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Falcons making it clear special teams excellence will be a priority again in 2023

Three of Atlanta’s early signings and re-signings point to a team unwilling to take the third phase for granted.

Tampa Bay Buccaneers v Atlanta Falcons Photo by Todd Kirkland/Getty Images

A team with flaws has to do the little things well to rack up wins. The Falcons in 2022 had a shaky defense that rarely bailed them out, streaky-at-best passing game, and a talent deficit that was more glaring some weeks than others. They made up for that with discipline, refreshingly, they were one of the least-penalized teams in the NFL—an extremely effective ground game, and their performance on special teams.

Per Football Outsiders, the Falcons were fifth in special teams DVOA or Defense-adjusted Value Over Average, a metric that attempts to determine how efficient and effective teams are. The Falcons have an excellent special teams coordinator in Marquice Williams and one of the better kickers in the NFL in Younghoe Koo, but more than that, they had a great group working at the height of their powers last year. The Falcons were stingy on returns, made the most of their opportunities, and won the field position battle often enough that it helped them stay in and ultimately win games in 2022.

Unsurprisingly, the team didn’t take that for granted. Atlanta’s early signings are somewhat splashy and very encouraging for a team that finally has cap space, but there’s also been an undeniable focus on preserving the team’s strength on special teams. In the last couple of weeks, we’ve seen them:

  • Bring back long snapper Liam McCullough, who settled in after a shaky start to the season to deliver consistency from a spot where consistency is critical;
  • Re-sign punter Bradley Pinion, who proved to be pretty adept at pinning opposing teams deep in their own territory and did a nice job handling kickoffs last year;
  • Bring back Keith Smith, who in addition to his duties as fullback happens to be one of the team’s most consistent special teams performers and typically one of their leading tacklers;
  • Sign linebacker Tae Davis, who has primarily played special teams and fared pretty well doing so in his time in the NFL and should have a significant role there in Atlanta.

The signing of Davis in particular during a time when big-name signings are still happening across the league is an indication of how seriously the team takes their special teams success. In all likelihood, he’ll replace Nick Kwiatkoski, a veteran who played the majority of special teams snaps every week and was counted on as part of the team’s kickoff and punt coverage, and if he does so at a high level he’ll be worth every penny of his modest one-year deal. We need only to think back to the 2021 season, with its multiple ugly, game-changing long returns allowed, to understand why the Falcons aren’t going to let special teams be an afterthought.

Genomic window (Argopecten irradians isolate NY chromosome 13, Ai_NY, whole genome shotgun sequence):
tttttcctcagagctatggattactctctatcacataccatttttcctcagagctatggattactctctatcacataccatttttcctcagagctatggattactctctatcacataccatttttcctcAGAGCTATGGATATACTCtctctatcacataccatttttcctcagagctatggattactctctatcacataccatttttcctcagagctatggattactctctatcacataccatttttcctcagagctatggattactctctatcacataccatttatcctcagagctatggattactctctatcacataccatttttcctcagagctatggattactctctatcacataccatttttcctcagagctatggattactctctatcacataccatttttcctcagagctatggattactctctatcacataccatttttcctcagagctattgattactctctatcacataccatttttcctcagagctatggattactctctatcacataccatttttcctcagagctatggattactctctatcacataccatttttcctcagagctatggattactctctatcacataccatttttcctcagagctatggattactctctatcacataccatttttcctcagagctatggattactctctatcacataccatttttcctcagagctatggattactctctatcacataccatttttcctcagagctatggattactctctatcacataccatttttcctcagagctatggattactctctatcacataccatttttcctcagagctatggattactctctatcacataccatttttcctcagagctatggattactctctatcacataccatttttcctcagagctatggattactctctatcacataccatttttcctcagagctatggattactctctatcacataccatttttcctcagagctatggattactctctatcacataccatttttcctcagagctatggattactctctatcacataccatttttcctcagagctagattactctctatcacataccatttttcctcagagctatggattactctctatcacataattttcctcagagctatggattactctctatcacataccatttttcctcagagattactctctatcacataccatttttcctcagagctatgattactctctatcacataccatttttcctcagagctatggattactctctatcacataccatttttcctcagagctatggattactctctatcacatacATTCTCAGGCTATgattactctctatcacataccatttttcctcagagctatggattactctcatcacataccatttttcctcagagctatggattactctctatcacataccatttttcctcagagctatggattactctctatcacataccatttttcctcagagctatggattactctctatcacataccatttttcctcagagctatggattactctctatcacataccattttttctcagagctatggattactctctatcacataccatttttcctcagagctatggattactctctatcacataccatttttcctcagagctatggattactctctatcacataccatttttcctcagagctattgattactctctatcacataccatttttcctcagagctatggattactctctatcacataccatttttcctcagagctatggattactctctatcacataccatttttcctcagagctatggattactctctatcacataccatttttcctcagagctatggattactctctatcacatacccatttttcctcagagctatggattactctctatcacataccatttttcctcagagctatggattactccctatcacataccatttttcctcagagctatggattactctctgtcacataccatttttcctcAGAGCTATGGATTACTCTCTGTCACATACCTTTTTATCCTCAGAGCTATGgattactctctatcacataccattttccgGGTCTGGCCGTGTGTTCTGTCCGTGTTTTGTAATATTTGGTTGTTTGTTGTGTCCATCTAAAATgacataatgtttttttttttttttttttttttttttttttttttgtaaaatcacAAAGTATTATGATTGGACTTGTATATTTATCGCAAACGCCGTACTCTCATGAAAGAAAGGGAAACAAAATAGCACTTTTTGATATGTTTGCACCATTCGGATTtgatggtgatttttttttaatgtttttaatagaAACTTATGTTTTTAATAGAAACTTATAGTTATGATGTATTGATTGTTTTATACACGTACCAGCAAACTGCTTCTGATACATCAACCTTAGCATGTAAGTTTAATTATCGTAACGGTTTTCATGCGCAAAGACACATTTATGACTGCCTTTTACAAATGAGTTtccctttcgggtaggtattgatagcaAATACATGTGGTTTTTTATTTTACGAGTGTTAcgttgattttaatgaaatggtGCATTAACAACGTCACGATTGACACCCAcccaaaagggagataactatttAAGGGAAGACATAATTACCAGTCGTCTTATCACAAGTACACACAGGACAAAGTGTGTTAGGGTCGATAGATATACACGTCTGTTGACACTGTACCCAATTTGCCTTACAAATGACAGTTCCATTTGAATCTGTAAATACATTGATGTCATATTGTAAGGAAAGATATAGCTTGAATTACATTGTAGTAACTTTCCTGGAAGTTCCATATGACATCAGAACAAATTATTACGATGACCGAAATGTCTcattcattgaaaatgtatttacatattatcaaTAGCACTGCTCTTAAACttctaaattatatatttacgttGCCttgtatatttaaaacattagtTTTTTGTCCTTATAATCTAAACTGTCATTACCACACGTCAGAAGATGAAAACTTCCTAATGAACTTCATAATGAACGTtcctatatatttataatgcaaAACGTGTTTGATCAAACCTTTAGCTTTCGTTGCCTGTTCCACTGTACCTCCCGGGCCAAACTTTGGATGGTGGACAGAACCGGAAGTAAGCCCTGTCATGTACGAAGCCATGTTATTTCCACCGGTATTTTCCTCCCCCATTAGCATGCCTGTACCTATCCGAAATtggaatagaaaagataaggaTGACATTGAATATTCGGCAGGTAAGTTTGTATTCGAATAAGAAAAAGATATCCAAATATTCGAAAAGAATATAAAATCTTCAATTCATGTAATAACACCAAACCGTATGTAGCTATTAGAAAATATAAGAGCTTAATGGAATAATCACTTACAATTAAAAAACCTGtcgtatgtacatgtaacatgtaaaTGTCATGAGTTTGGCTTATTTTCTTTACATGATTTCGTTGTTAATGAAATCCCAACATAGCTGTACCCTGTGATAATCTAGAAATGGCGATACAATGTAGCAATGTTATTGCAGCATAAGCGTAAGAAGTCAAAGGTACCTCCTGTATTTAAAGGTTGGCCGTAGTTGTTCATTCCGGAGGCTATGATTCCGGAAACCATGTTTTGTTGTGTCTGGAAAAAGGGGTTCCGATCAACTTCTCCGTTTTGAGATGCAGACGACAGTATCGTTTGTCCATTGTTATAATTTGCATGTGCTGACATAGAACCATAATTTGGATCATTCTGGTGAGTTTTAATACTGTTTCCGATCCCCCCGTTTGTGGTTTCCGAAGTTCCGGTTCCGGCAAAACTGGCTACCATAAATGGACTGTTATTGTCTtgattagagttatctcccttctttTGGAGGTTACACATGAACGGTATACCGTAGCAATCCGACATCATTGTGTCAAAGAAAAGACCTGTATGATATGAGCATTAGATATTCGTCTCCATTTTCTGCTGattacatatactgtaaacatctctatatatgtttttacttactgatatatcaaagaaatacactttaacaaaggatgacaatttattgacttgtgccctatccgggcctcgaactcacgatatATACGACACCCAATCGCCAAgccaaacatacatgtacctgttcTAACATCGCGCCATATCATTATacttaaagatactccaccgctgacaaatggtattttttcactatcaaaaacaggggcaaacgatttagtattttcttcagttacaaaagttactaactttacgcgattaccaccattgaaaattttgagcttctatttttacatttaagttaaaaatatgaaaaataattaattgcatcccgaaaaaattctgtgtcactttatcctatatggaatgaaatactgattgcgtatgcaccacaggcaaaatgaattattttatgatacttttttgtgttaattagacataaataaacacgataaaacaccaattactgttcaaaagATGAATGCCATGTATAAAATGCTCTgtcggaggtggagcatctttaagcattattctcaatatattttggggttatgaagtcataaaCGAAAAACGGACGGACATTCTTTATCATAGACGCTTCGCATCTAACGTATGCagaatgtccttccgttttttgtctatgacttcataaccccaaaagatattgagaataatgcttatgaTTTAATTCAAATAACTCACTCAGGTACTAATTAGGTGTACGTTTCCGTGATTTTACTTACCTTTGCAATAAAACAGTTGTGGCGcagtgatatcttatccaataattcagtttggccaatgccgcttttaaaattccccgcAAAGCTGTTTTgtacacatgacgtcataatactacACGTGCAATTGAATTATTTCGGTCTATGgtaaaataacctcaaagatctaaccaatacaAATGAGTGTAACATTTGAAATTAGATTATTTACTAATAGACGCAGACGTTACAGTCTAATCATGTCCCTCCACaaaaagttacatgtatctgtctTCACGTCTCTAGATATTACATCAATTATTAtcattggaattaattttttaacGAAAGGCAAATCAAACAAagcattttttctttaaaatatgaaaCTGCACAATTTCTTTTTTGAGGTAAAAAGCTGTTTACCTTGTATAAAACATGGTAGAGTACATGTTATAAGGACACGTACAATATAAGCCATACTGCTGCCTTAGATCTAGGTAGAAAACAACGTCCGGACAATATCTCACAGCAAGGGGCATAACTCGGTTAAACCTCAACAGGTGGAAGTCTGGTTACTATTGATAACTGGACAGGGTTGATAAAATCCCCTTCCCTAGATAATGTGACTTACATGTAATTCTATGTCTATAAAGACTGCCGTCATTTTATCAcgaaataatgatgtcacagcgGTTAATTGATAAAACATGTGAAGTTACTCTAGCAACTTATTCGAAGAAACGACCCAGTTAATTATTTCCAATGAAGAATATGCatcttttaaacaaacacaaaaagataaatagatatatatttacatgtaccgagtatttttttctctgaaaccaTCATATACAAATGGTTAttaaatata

That will continue throughout the rest of the spring. The Falcons last year added Kwiatkoski and Mike Ford with an eye on what they could offer on teams, and Davis and potential cornerback signing Mike Hughes could offer similar value in 2023. The Falcons will certainly consider whether their late round draft picks and depth signings have a track record of contributing there, and the net result of that care, plus the quality of the team’s specialists, should put them in a position to once again have one of the league’s better special teams units this coming season.

That will matter, even for a greatly improved Falcons team, because of the difference good field position for your offense and defense makes. It will matter because being able to get some points on drives, as Koo so often does, is imperative for those times when even good offenses stall out. And it will matter because complete football teams, the kind the Falcons badly want to be and we never tire of demanding, do quality work in all three phases. Expect Marquice Williams and company to once again be a major part of Atlanta’s 2023 success, whatever those heights may be.